Critical mechanical conditions within atherosclerotic lesions (BHF FS/13/33/30168)
Most stroke and heart attacks are due to the rupture of an atherosclerotic plaque. Under the physiological condition, plaque is subject to mechanical loading due to pulsatile blood pressure. Plaque structure possibly fails if this loading exceeds its material strength. Therefore, critical mechanical conditions should be integrated with plaque compositional features for a more accurate vulnerability assessment.
This study is designed to assess the mechanical stress and stretch conditions within lesions in the carotid (using MRI) and coronary (using IVUS and OCT) and the association with clinical symptoms and subsequent ischaemic events.
Material behaviour of atherosclerotic tissues (BHF PG/11/74/29100)
Material strength of atherosclerotic tissues, particularly fibrous cap, is essential for assessing the stability of a lesion and for an accurate mechanical prediction. Ex vivo material test is performed in this study to understand the non-linear material behaviour of different atherosclerotic tissues and the ultimate material strength with the local micro structure and inflammatory condition.
People specializing in this area
Research themes in the Bioengineering group
- High resolution, multi contrast magnetic resonance (MR) image
Stroke is the 3rd leading cause of death and the leading cause of disability in developed countries. Carotid atherosclerotic disease is responsible for 25-30% of all strokes. Currently, luminal stenosis is the only validated diagnostic criterion for patient risk stratification, but this criterion becomes less reliable in patients with mild to moderate stenoses. Increasing evidence suggests that the physical characteristics of atherosclerotic plaques may have better potential to define clinical progression than luminal stenosis alone. A vulnerable carotid atherosclerotic plaque is characterised by the presence of intra-plaque haemorrhage (IPH) and a large lipid-rich necrotic core; symptomatic plaques also exhibit fibrous cap (FC) rupture. These features can be quantified accurately by in vivo high-resolution, multi-contrast MRI imaging.
- Mechanical analysis for assessing the atherosclerotic plaque vulnerability
In the carotid, although ~60% symptomatic patients exhibit IPH or FC rupture at baseline, only about 10-15% will experience a recurrent event at one year. In the coronary circulation, similarly, the predicting power of identified high risk features, including large plaque burden, thin fibrous cap and tight luminal area, for future ischaemic events is low. It is therefore clear that imaging-detected morphological and compositional features cannot serve as a robust marker for prospective cerebrovascular risk, and additional biomarkers are required.
Under physiological conditions, carotid plaques are subject to mechanical loading from blood pressure and flow. FC rupture may occur when this loading exceeds its material strength. Indeed, plaques with high mechanical stress concentrations are associated with fissuring in both coronary and carotid plaques. Furthermore, we have shown that FC stress can differentiate symptomatic vs. asymptomatic patients, and it is associated with subsequent cerebrovascular ischaemic events in symptomatic patients.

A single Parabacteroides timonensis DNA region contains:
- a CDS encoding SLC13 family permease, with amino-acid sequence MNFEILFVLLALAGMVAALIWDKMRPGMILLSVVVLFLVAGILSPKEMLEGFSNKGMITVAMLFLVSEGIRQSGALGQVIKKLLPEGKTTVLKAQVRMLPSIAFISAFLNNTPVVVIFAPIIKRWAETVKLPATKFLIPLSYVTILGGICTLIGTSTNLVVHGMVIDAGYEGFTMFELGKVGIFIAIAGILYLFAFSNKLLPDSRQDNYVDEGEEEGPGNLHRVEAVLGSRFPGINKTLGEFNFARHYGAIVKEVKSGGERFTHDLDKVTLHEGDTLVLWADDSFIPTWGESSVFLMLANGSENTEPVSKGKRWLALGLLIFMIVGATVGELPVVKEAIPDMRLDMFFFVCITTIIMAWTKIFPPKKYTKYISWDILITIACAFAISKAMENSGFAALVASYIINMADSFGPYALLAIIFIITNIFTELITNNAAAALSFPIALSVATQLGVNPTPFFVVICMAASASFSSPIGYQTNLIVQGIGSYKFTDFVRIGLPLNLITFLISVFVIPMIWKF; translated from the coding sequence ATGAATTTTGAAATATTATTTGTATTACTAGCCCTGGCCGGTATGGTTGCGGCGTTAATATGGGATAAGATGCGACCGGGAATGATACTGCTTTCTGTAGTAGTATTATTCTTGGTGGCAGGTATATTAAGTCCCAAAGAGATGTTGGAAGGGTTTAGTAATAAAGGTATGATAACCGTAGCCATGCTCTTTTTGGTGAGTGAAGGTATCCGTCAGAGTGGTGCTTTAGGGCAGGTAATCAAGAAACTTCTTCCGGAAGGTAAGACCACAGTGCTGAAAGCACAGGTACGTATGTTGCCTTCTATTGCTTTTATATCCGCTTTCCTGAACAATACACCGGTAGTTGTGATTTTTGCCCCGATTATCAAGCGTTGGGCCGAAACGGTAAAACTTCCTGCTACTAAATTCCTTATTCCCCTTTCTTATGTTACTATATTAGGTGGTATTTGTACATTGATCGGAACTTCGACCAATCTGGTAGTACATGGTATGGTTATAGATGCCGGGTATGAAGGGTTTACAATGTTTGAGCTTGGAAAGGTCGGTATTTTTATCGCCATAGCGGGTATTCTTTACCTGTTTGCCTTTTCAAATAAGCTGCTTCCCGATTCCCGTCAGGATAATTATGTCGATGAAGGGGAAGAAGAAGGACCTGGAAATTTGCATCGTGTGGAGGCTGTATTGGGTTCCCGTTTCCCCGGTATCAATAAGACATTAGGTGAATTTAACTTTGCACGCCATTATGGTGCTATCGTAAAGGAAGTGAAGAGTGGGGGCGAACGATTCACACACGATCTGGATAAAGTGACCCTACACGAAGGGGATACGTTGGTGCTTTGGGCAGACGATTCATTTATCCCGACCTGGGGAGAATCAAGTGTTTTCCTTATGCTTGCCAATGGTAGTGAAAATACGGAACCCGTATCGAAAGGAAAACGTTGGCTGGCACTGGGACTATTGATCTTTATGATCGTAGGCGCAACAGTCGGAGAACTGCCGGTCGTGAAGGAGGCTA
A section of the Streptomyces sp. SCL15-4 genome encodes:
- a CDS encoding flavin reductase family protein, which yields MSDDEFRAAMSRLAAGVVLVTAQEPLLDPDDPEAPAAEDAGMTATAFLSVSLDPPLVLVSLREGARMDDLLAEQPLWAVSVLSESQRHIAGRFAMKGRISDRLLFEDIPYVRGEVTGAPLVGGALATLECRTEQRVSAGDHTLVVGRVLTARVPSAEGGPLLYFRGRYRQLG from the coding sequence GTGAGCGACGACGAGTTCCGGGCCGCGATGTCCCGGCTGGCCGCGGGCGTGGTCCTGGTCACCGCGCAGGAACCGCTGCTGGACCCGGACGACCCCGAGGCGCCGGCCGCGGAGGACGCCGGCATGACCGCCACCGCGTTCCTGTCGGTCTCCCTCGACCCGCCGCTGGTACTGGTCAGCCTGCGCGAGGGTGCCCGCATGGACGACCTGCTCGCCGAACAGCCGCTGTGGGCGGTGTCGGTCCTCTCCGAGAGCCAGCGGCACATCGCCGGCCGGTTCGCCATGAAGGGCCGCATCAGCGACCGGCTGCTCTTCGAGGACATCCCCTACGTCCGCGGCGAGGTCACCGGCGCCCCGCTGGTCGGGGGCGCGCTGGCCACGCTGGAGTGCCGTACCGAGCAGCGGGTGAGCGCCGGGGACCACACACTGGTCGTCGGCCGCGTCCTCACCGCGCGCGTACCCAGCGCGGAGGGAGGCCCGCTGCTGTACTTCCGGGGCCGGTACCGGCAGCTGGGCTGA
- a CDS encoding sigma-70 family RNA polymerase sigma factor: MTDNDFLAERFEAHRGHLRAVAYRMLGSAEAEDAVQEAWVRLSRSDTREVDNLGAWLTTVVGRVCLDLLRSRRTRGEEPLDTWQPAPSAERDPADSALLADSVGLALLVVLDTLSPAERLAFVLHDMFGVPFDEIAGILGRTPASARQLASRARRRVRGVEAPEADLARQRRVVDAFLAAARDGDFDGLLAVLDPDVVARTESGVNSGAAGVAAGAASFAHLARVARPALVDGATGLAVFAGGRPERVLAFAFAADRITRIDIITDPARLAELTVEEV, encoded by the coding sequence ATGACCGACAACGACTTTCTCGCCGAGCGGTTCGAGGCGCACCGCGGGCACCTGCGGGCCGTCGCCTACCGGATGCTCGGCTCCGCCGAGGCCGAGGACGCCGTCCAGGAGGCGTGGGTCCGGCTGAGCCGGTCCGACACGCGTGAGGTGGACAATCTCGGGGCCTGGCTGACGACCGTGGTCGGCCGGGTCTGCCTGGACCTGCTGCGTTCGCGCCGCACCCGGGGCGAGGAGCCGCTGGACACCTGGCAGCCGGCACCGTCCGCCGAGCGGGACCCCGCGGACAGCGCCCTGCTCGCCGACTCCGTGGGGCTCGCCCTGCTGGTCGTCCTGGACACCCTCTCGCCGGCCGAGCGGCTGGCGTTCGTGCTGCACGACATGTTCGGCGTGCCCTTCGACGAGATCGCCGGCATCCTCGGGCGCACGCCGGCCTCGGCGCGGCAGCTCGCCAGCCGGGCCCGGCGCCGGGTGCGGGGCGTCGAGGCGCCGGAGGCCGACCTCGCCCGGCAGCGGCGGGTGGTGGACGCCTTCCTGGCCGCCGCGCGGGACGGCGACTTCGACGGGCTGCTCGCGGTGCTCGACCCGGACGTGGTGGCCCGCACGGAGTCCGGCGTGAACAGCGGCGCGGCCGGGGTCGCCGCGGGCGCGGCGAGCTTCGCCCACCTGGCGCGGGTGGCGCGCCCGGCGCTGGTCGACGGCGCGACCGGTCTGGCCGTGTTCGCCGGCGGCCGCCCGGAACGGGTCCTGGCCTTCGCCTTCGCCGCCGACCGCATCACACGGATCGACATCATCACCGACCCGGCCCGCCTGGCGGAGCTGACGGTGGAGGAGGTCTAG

- Material testing
Computing the mechanical loading within the lesion is insufficient to have a comprehensive risk assessment as the risk of rupture also depends on the material properties, including ultimate strength, of local tissues. We have therefore performed extensive experimental work to quantify the material properties of atherosclerotic tissues from human carotid plaques. We also study their anisotropic behaviour by investigating the fiber structure.
- The pathological role of high mechanical loading in the aneurysm
With a similar hypothesis as the one for the atherosclerosis that aneurysm wall may rupture when the mechanical loading exceeding its material strength. In collaboration of Dr James Rudd in the Department of Medicine, aneurysm structural stresses are calculated using finite element analysis. The relationship between maximum aneurysm 18F-FDG standardized uptake value and aneurysm structural stress, patient clinical characteristics, aneurysm morphology and compositions is explored. We are also interested in the role of mechanical stress in predicting aneurysm expansion.
- Novel aneurysm management strategy using bare metal stent
Complicated aortic aneurysm involving vital side branches has been difficult to treat endovascularly. The advanced branched/fenestrated endografts have offered a feasible way of preserving major branches, but the procedure often requires customized devices and technical expertise in visceral branches’ cannulation and stenting. Moreover, current fenestrated endografts are still not capable of preserving minor vital branches. The emerging flow-diverting strategy may provide a new perspective on side branches’ maintenance while stabilizing the aneurysm. By elevating the local resistance, the multilayer device effectively decreases the flow velocity and total blood volume flowing into the aneurysm, modulates local flow pattern, and eventually promotes thrombus formation.